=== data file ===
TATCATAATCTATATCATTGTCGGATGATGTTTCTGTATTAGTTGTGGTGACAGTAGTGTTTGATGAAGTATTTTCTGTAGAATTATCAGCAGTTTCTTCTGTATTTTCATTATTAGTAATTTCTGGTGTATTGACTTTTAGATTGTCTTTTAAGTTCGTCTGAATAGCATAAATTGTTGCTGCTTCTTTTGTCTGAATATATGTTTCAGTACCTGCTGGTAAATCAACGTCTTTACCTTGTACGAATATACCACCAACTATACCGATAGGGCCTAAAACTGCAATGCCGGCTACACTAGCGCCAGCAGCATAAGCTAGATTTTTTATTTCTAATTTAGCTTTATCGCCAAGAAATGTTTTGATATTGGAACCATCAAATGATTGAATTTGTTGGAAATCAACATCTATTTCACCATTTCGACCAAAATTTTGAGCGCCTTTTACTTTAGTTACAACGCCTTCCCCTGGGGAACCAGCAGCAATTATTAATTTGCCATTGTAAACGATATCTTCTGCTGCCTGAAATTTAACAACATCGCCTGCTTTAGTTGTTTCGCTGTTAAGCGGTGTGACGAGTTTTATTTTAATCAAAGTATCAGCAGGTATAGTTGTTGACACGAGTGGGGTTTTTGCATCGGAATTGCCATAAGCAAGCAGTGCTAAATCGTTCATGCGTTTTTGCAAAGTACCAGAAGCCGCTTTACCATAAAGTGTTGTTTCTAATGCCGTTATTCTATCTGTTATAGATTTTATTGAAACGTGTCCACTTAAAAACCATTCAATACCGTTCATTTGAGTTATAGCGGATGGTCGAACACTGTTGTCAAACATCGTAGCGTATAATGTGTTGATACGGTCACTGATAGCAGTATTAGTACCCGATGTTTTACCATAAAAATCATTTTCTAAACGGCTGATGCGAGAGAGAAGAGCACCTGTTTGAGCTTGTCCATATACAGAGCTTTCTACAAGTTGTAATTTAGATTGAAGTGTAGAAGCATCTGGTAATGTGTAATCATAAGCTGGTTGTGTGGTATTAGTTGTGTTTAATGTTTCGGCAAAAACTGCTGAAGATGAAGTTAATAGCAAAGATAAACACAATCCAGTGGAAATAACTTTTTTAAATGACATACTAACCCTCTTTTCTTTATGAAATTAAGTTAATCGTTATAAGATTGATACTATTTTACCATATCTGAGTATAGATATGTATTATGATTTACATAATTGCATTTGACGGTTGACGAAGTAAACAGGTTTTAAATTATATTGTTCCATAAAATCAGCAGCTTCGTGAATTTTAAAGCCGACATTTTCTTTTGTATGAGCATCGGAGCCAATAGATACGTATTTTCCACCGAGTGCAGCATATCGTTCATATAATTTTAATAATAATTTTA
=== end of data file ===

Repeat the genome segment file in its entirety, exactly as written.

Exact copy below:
TATCATAATCTATATCATTGTCGGATGATGTTTCTGTATTAGTTGTGGTGACAGTAGTGTTTGATGAAGTATTTTCTGTAGAATTATCAGCAGTTTCTTCTGTATTTTCATTATTAGTAATTTCTGGTGTATTGACTTTTAGATTGTCTTTTAAGTTCGTCTGAATAGCATAAATTGTTGCTGCTTCTTTTGTCTGAATATATGTTTCAGTACCTGCTGGTAAATCAACGTCTTTACCTTGTACGAATATACCACCAACTATACCGATAGGGCCTAAAACTGCAATGCCGGCTACACTAGCGCCAGCAGCATAAGCTAGATTTTTTATTTCTAATTTAGCTTTATCGCCAAGAAATGTTTTGATATTGGAACCATCAAATGATTGAATTTGTTGGAAATCAACATCTATTTCACCATTTCGACCAAAATTTTGAGCGCCTTTTACTTTAGTTACAACGCCTTCCCCTGGGGAACCAGCAGCAATTATTAATTTGCCATTGTAAACGATATCTTCTGCTGCCTGAAATTTAACAACATCGCCTGCTTTAGTTGTTTCGCTGTTAAGCGGTGTGACGAGTTTTATTTTAATCAAAGTATCAGCAGGTATAGTTGTTGACACGAGTGGGGTTTTTGCATCGGAATTGCCATAAGCAAGCAGTGCTAAATCGTTCATGCGTTTTTGCAAAGTACCAGAAGCCGCTTTACCATAAAGTGTTGTTTCTAATGCCGTTATTCTATCTGTTATAGATTTTATTGAAACGTGTCCACTTAAAAACCATTCAATACCGTTCATTTGAGTTATAGCGGATGGTCGAACACTGTTGTCAAACATCGTAGCGTATAATGTGTTGATACGGTCACTGATAGCAGTATTAGTACCCGATGTTTTACCATAAAAATCATTTTCTAAACGGCTGATGCGAGAGAGAAGAGCACCTGTTTGAGCTTGTCCATATACAGAGCTTTCTACAAGTTGTAATTTAGATTGAAGTGTAGAAGCATCTGGTAATGTGTAATCATAAGCTGGTTGTGTGGTATTAGTTGTGTTTAATGTTTCGGCAAAAACTGCTGAAGATGAAGTTAATAGCAAAGATAAACACAATCCAGTGGAAATAACTTTTTTAAATGACATACTAACCCTCTTTTCTTTATGAAATTAAGTTAATCGTTATAAGATTGATACTATTTTACCATATCTGAGTATAGATATGTATTATGATTTACATAATTGCATTTGACGGTTGACGAAGTAAACAGGTTTTAAATTATATTGTTCCATAAAATCAGCAGCTTCGTGAATTTTAAAGCCGACATTTTCTTTTGTATGAGCATCGGAGCCAATAGATACGTATTTTCCACCGAGTGCAGCATATCGTTCATATAATTTTAATAATAATTTTA